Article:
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For many people, food is life, and the kitchen is a place to turn for comfort in times like these. Cooking and baking can be an excellent outlet for folks staying at home to help flatten the curve of the coronavirus.

With all this time in the kitchen, we have an opportunity to find small ways to change up our cooking and baking routines to create less landfill waste.

Here are a few ways you can rethink your kitchen routine to eliminate common sources of waste and greenhouse gases that would otherwise pollute the planet.

Slow down your morning coffee routine

Maybe you used to work in an office where you used coffee pods to brew a single cup of joe each day, and those tiny pods always ended up in the trash bin. If you’re working from home now, you can enjoy the slower process of brewing your coffee each day with less waste. Even when you’re pressed for time, there are several biodegradable options that result in the perfect cuppa. Steeped coffee bags look like tea bags, and biodegradable coffee pods are made from renewable resources.

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And before you toss out any spent beans, consider putting them to work for the environment. Coffee grounds make an excellent soil nutrient for your garden, or they can go straight into the composting bin. Some research even shows that carbon-based materials like spent coffee beans can be bioengineered for methane, a leading source of greenhouse gases.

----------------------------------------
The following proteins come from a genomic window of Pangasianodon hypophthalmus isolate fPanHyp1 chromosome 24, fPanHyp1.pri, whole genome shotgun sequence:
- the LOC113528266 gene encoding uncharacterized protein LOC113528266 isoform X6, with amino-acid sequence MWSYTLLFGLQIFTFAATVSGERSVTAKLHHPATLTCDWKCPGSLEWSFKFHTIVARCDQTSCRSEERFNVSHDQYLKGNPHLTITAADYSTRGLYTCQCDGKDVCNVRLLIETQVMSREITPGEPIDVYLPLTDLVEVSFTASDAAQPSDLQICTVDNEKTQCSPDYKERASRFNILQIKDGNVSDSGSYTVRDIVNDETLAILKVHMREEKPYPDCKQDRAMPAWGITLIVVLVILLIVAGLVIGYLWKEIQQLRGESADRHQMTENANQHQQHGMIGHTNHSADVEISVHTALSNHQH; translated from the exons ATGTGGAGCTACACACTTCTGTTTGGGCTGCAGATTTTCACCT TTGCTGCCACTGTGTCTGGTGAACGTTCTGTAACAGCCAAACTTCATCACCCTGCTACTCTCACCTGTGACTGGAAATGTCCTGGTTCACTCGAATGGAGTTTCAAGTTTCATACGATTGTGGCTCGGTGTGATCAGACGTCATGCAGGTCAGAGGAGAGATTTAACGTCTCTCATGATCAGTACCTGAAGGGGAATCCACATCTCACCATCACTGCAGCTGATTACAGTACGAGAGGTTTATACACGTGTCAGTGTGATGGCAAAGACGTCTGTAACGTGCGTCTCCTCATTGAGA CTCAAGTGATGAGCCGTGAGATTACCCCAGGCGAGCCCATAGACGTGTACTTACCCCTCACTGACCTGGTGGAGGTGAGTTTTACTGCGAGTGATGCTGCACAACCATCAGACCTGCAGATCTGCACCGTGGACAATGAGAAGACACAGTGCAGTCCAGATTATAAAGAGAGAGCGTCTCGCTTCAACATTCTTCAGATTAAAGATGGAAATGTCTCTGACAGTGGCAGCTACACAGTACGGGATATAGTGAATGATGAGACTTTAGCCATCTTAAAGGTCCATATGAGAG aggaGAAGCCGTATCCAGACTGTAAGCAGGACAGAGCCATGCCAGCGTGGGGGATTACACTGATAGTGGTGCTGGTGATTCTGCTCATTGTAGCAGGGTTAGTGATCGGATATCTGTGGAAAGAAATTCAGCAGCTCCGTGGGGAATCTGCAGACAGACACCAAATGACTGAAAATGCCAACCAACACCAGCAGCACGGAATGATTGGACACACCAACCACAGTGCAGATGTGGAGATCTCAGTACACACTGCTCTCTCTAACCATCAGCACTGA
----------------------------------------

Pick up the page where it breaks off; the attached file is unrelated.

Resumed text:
Repurpose your refrigerator’s deli meat drawer

Every refrigerator has one — that middle meat drawer, which we’re told is best for storing deli meats, cheeses, and other pork and beef products.

But this drawer is likely the most problematic section of your fridge from a carbon footprint perspective. That’s because processed meats and dairy products come with high greenhouse gas emissions. By replacing what you put in the meat drawer with plant-based alternatives — such as shiitake mushroom “bacon,” tofu, or seitan — you can do good for the environment and commit to a healthier lifestyle, too.

Create less waste before, during, and after meal prep

Even if you’re cooking from scratch at home, a lot of packaging waste can go into meal preparation, from plastic containers that hold eggs to the stems and ends of produce to the aluminum foil and plastic wrap that you use to preserve leftovers. All of it inevitably ends up in the landfill, but there are simple ways to avoid excessive waste.

These are all small changes you can make in your kitchen routine that add up to bigger environmental impacts.

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Tim Ebner

Tim Ebner is a contributing writer for the Washington Post, Thrillist, Eater, and Matador Networks. Follow him on Twitter: @TimEbner.

Washington, DC